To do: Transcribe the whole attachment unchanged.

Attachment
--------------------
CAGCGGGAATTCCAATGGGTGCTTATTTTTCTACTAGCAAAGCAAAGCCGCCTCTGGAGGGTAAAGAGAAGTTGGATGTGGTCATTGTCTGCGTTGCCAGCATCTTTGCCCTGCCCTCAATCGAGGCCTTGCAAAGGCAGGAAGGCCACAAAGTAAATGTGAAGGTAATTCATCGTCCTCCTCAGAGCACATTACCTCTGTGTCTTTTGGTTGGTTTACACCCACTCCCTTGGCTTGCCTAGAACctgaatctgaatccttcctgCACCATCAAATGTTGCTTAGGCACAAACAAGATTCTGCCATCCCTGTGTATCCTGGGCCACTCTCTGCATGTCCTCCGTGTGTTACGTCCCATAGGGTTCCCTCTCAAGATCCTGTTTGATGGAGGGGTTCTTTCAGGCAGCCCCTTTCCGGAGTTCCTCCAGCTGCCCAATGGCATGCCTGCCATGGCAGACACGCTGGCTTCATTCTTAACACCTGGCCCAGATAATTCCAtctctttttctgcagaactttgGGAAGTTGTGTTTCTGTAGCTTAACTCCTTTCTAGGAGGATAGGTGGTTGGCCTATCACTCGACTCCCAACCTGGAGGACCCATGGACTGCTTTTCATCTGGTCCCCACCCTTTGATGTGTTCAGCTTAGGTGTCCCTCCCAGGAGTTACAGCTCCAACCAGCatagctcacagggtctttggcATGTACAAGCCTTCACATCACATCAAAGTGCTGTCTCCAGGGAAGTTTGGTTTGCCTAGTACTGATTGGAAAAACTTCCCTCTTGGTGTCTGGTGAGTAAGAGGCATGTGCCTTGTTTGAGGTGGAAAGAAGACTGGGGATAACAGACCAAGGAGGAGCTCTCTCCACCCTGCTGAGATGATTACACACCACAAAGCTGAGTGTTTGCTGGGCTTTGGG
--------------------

CAGCGGGAATTCCAATGGGTGCTTATTTTTCTACTAGCAAAGCAAAGCCGCCTCTGGAGGGTAAAGAGAAGTTGGATGTGGTCATTGTCTGCGTTGCCAGCATCTTTGCCCTGCCCTCAATCGAGGCCTTGCAAAGGCAGGAAGGCCACAAAGTAAATGTGAAGGTAATTCATCGTCCTCCTCAGAGCACATTACCTCTGTGTCTTTTGGTTGGTTTACACCCACTCCCTTGGCTTGCCTAGAACctgaatctgaatccttcctgCACCATCAAATGTTGCTTAGGCACAAACAAGATTCTGCCATCCCTGTGTATCCTGGGCCACTCTCTGCATGTCCTCCGTGTGTTACGTCCCATAGGGTTCCCTCTCAAGATCCTGTTTGATGGAGGGGTTCTTTCAGGCAGCCCCTTTCCGGAGTTCCTCCAGCTGCCCAATGGCATGCCTGCCATGGCAGACACGCTGGCTTCATTCTTAACACCTGGCCCAGATAATTCCAtctctttttctgcagaactttgGGAAGTTGTGTTTCTGTAGCTTAACTCCTTTCTAGGAGGATAGGTGGTTGGCCTATCACTCGACTCCCAACCTGGAGGACCCATGGACTGCTTTTCATCTGGTCCCCACCCTTTGATGTGTTCAGCTTAGGTGTCCCTCCCAGGAGTTACAGCTCCAACCAGCatagctcacagggtctttggcATGTACAAGCCTTCACATCACATCAAAGTGCTGTCTCCAGGGAAGTTTGGTTTGCCTAGTACTGATTGGAAAAACTTCCCTCTTGGTGTCTGGTGAGTAAGAGGCATGTGCCTTGTTTGAGGTGGAAAGAAGACTGGGGATAACAGACCAAGGAGGAGCTCTCTCCACCCTGCTGAGATGATTACACACCACAAAGCTGAGTGTTTGCTGGGCTTTGGG